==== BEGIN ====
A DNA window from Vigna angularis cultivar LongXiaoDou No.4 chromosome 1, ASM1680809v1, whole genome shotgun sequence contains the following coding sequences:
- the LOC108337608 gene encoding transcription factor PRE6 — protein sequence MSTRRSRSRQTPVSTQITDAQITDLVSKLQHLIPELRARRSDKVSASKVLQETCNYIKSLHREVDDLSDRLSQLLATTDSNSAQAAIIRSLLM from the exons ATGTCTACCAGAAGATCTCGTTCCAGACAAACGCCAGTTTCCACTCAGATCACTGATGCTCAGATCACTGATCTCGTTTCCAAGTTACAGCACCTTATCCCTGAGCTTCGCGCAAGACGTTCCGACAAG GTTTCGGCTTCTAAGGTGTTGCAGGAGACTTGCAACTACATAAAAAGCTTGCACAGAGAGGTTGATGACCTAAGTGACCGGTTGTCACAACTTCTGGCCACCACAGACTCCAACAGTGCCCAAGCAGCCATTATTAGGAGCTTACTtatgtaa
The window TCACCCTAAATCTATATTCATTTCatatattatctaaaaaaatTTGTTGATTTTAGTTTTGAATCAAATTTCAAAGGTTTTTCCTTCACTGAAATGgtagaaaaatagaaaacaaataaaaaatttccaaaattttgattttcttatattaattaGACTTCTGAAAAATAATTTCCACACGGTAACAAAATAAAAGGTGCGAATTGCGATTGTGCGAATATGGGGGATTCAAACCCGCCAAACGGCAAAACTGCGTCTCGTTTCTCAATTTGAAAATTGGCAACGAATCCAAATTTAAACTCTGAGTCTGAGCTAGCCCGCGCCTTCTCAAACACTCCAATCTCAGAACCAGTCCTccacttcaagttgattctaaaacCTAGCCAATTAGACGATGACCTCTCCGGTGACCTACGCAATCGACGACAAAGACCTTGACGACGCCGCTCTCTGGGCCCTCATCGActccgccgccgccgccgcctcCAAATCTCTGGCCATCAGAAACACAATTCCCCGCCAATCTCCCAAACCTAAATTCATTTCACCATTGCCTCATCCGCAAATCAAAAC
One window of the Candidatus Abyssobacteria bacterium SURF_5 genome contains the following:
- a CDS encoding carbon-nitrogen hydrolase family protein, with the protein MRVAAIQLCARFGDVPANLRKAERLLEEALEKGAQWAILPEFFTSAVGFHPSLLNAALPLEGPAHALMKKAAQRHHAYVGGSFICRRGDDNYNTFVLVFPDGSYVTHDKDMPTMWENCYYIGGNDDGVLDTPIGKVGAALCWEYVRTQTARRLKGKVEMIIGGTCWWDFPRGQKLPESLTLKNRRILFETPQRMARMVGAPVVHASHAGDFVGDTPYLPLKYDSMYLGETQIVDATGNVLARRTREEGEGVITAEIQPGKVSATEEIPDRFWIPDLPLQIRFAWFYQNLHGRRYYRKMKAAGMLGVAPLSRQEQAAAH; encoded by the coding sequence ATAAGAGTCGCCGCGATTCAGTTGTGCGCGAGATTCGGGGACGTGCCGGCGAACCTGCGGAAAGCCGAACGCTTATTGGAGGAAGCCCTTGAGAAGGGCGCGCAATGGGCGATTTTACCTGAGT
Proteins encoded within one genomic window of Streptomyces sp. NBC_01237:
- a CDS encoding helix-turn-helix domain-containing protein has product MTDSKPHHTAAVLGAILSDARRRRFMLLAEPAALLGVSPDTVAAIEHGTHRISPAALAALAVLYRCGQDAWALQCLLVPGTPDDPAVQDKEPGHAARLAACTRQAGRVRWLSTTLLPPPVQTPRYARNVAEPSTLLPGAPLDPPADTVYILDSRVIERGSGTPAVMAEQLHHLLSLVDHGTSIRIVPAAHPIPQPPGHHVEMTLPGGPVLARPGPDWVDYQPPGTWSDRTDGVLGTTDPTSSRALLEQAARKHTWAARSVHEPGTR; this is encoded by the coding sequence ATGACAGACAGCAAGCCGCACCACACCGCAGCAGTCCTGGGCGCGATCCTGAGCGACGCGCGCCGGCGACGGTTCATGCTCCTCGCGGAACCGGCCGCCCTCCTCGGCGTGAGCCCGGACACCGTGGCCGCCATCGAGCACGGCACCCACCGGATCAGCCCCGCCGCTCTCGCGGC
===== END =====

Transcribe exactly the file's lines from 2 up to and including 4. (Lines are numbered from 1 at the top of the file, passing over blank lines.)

- the LOC108337608 gene encoding transcription factor PRE6 — protein sequence MSTRRSRSRQTPVSTQITDAQITDLVSKLQHLIPELRARRSDKVSASKVLQETCNYIKSLHREVDDLSDRLSQLLATTDSNSAQAAIIRSLLM from the exons ATGTCTACCAGAAGATCTCGTTCCAGACAAACGCCAGTTTCCACTCAGATCACTGATGCTCAGATCACTGATCTCGTTTCCAAGTTACAGCACCTTATCCCTGAGCTTCGCGCAAGACGTTCCGACAAG GTTTCGGCTTCTAAGGTGTTGCAGGAGACTTGCAACTACATAAAAAGCTTGCACAGAGAGGTTGATGACCTAAGTGACCGGTTGTCACAACTTCTGGCCACCACAGACTCCAACAGTGCCCAAGCAGCCATTATTAGGAGCTTACTtatgtaa
The window TCACCCTAAATCTATATTCATTTCatatattatctaaaaaaatTTGTTGATTTTAGTTTTGAATCAAATTTCAAAGGTTTTTCCTTCACTGAAATGgtagaaaaatagaaaacaaataaaaaatttccaaaattttgattttcttatattaattaGACTTCTGAAAAATAATTTCCACACGGTAACAAAATAAAAGGTGCGAATTGCGATTGTGCGAATATGGGGGATTCAAACCCGCCAAACGGCAAAACTGCGTCTCGTTTCTCAATTTGAAAATTGGCAACGAATCCAAATTTAAACTCTGAGTCTGAGCTAGCCCGCGCCTTCTCAAACACTCCAATCTCAGAACCAGTCCTccacttcaagttgattctaaaacCTAGCCAATTAGACGATGACCTCTCCGGTGACCTACGCAATCGACGACAAAGACCTTGACGACGCCGCTCTCTGGGCCCTCATCGActccgccgccgccgccgcctcCAAATCTCTGGCCATCAGAAACACAATTCCCCGCCAATCTCCCAAACCTAAATTCATTTCACCATTGCCTCATCCGCAAATCAAAAC
One window of the Candidatus Abyssobacteria bacterium SURF_5 genome contains the following: